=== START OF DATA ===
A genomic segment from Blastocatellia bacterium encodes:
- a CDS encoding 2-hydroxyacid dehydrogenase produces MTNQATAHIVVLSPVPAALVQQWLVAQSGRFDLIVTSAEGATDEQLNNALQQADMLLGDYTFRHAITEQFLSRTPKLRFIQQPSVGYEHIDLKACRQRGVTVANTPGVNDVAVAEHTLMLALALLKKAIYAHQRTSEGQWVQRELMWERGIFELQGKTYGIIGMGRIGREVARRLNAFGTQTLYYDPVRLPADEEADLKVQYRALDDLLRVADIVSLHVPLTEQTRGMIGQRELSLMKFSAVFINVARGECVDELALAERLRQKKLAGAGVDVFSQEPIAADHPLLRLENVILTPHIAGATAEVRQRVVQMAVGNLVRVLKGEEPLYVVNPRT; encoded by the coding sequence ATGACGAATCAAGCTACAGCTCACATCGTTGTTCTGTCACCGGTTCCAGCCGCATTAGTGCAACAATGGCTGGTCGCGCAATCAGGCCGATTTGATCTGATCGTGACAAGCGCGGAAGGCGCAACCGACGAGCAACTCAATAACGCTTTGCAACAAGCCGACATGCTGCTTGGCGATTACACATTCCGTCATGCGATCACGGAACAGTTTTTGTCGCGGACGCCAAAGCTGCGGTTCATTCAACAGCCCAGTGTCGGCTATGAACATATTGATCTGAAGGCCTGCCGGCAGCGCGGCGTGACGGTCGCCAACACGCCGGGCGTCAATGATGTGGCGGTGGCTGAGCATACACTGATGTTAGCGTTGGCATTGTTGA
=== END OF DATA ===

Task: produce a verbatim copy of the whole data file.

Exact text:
A genomic segment from Blastocatellia bacterium encodes:
- a CDS encoding 2-hydroxyacid dehydrogenase produces MTNQATAHIVVLSPVPAALVQQWLVAQSGRFDLIVTSAEGATDEQLNNALQQADMLLGDYTFRHAITEQFLSRTPKLRFIQQPSVGYEHIDLKACRQRGVTVANTPGVNDVAVAEHTLMLALALLKKAIYAHQRTSEGQWVQRELMWERGIFELQGKTYGIIGMGRIGREVARRLNAFGTQTLYYDPVRLPADEEADLKVQYRALDDLLRVADIVSLHVPLTEQTRGMIGQRELSLMKFSAVFINVARGECVDELALAERLRQKKLAGAGVDVFSQEPIAADHPLLRLENVILTPHIAGATAEVRQRVVQMAVGNLVRVLKGEEPLYVVNPRT; encoded by the coding sequence ATGACGAATCAAGCTACAGCTCACATCGTTGTTCTGTCACCGGTTCCAGCCGCATTAGTGCAACAATGGCTGGTCGCGCAATCAGGCCGATTTGATCTGATCGTGACAAGCGCGGAAGGCGCAACCGACGAGCAACTCAATAACGCTTTGCAACAAGCCGACATGCTGCTTGGCGATTACACATTCCGTCATGCGATCACGGAACAGTTTTTGTCGCGGACGCCAAAGCTGCGGTTCATTCAACAGCCCAGTGTCGGCTATGAACATATTGATCTGAAGGCCTGCCGGCAGCGCGGCGTGACGGTCGCCAACACGCCGGGCGTCAATGATGTGGCGGTGGCTGAGCATACACTGATGTTAGCGTTGGCATTGTTGA